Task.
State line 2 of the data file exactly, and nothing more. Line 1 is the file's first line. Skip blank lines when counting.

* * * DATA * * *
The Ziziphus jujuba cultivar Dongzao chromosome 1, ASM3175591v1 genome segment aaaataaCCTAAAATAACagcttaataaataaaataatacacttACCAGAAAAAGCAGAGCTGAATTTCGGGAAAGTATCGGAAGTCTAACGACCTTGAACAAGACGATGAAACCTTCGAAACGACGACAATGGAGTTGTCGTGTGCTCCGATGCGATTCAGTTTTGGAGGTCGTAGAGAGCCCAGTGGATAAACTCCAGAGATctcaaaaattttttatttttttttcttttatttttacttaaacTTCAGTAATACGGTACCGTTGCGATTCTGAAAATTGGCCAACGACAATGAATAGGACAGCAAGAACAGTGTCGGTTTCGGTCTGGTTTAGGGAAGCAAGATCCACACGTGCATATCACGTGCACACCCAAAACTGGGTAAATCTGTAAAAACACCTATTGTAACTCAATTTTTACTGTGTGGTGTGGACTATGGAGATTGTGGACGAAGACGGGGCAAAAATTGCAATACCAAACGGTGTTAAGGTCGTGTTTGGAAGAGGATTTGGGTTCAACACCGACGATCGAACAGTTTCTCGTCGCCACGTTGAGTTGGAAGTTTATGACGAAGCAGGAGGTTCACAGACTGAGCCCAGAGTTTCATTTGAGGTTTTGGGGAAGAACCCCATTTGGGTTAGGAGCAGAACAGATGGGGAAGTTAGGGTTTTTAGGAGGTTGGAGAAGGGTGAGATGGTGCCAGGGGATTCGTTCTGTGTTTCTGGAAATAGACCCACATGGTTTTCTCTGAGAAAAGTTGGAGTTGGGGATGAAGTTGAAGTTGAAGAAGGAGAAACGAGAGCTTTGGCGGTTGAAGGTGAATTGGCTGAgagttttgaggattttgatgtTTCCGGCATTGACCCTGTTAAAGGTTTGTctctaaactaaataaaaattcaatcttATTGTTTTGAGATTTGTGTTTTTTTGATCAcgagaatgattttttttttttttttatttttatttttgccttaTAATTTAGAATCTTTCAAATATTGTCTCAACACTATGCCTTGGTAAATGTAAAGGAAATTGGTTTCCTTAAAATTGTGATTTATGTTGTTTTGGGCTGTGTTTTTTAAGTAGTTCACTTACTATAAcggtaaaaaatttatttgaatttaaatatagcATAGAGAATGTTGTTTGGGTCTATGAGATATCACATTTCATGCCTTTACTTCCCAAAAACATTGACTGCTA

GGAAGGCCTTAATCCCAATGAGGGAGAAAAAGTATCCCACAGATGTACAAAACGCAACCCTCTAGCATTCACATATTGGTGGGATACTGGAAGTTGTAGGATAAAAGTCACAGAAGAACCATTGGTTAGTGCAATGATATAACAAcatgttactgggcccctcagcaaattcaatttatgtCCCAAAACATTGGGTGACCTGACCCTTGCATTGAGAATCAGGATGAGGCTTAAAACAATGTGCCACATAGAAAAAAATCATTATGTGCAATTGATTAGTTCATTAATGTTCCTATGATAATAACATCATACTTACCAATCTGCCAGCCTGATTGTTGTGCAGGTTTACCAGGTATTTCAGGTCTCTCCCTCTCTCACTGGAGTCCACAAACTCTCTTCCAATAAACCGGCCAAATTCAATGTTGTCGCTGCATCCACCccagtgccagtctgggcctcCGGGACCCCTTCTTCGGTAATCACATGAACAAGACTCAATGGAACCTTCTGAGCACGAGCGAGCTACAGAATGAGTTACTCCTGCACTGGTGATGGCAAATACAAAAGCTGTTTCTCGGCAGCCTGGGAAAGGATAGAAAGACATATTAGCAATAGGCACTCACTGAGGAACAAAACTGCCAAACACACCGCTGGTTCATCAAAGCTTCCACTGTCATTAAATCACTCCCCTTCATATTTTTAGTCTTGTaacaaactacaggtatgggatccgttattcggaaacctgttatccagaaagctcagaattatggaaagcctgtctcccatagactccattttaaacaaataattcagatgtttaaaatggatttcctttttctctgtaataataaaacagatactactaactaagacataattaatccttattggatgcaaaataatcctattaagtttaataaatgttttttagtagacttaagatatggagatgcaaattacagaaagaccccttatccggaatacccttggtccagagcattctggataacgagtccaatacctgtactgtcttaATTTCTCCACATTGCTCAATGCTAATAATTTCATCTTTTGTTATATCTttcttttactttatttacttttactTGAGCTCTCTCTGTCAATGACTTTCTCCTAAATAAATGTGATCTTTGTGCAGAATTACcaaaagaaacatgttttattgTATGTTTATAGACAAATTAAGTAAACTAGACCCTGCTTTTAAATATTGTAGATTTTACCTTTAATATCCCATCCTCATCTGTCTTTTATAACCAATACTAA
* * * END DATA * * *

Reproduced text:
GGAAGGCCTTAATCCCAATGAGGGAGAAAAAGTATCCCACAGATGTACAAAACGCAACCCTCTAGCATTCACATATTGGTGGGATACTGGAAGTTGTAGGATAAAAGTCACAGAAGAACCATTGGTTAGTGCAATGATATAACAAcatgttactgggcccctcagcaaattcaatttatgtCCCAAAACATTGGGTGACCTGACCCTTGCATTGAGAATCAGGATGAGGCTTAAAACAATGTGCCACATAGAAAAAAATCATTATGTGCAATTGATTAGTTCATTAATGTTCCTATGATAATAACATCATACTTACCAATCTGCCAGCCTGATTGTTGTGCAGGTTTACCAGGTATTTCAGGTCTCTCCCTCTCTCACTGGAGTCCACAAACTCTCTTCCAATAAACCGGCCAAATTCAATGTTGTCGCTGCATCCACCccagtgccagtctgggcctcCGGGACCCCTTCTTCGGTAATCACATGAACAAGACTCAATGGAACCTTCTGAGCACGAGCGAGCTACAGAATGAGTTACTCCTGCACTGGTGATGGCAAATACAAAAGCTGTTTCTCGGCAGCCTGGGAAAGGATAGAAAGACATATTAGCAATAGGCACTCACTGAGGAACAAAACTGCCAAACACACCGCTGGTTCATCAAAGCTTCCACTGTCATTAAATCACTCCCCTTCATATTTTTAGTCTTGTaacaaactacaggtatgggatccgttattcggaaacctgttatccagaaagctcagaattatggaaagcctgtctcccatagactccattttaaacaaataattcagatgtttaaaatggatttcctttttctctgtaataataaaacagatactactaactaagacataattaatccttattggatgcaaaataatcctattaagtttaataaatgttttttagtagacttaagatatggagatgcaaattacagaaagaccccttatccggaatacccttggtccagagcattctggataacgagtccaatacctgtactgtcttaATTTCTCCACATTGCTCAATGCTAATAATTTCATCTTTTGTTATATCTttcttttactttatttacttttactTGAGCTCTCTCTGTCAATGACTTTCTCCTAAATAAATGTGATCTTTGTGCAGAATTACcaaaagaaacatgttttattgTATGTTTATAGACAAATTAAGTAAACTAGACCCTGCTTTTAAATATTGTAGATTTTACCTTTAATATCCCATCCTCATCTGTCTTTTATAACCAATACTAA